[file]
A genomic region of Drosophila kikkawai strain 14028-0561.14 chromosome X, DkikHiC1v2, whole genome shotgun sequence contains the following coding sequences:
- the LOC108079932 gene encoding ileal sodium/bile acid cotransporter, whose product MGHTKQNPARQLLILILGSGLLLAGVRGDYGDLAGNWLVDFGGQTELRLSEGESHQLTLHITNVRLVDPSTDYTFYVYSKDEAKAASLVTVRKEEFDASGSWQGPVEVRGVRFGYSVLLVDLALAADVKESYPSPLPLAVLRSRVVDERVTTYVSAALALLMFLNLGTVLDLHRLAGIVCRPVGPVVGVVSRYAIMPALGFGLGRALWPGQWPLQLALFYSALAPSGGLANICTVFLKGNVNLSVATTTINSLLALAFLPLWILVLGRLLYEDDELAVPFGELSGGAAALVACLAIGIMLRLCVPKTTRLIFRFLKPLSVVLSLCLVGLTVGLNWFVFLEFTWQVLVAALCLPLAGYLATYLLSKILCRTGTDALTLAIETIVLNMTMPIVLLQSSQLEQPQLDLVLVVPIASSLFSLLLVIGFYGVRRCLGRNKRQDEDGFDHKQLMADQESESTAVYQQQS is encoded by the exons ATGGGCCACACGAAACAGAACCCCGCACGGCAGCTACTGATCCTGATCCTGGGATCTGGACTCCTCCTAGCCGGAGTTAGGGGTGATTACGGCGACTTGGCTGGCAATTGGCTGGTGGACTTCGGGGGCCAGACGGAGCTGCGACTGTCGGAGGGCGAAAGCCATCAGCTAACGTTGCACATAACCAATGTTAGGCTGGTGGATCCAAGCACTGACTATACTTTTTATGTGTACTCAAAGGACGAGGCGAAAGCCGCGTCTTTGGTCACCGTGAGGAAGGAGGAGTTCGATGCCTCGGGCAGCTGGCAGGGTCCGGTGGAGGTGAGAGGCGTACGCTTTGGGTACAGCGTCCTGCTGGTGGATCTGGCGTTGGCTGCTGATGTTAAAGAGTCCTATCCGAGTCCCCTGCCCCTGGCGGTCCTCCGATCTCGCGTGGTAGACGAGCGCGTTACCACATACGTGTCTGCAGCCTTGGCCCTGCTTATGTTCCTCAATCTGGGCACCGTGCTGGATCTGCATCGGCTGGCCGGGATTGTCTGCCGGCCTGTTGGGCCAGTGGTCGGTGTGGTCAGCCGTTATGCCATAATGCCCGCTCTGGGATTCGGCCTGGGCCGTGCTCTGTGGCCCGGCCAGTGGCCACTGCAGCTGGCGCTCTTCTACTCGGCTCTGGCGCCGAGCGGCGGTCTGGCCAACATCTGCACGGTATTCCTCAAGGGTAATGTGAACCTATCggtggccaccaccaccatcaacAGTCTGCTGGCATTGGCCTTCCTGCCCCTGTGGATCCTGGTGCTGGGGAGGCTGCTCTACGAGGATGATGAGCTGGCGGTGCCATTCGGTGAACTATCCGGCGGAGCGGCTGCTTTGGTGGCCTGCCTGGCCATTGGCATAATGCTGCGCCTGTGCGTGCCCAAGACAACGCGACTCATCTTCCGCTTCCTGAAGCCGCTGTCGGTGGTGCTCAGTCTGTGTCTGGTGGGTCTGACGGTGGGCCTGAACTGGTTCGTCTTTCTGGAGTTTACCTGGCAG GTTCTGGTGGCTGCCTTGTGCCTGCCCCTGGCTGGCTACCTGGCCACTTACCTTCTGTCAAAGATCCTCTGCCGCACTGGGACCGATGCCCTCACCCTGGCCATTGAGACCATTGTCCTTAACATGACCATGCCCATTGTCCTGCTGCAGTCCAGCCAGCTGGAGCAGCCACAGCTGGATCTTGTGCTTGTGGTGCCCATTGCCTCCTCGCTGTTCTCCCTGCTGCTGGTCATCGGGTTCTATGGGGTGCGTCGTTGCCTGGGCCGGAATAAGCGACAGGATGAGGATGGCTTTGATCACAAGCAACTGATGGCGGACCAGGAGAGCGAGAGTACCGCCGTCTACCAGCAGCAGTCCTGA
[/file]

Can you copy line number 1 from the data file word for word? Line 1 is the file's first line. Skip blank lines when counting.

A genomic region of Drosophila kikkawai strain 14028-0561.14 chromosome X, DkikHiC1v2, whole genome shotgun sequence contains the following coding sequences: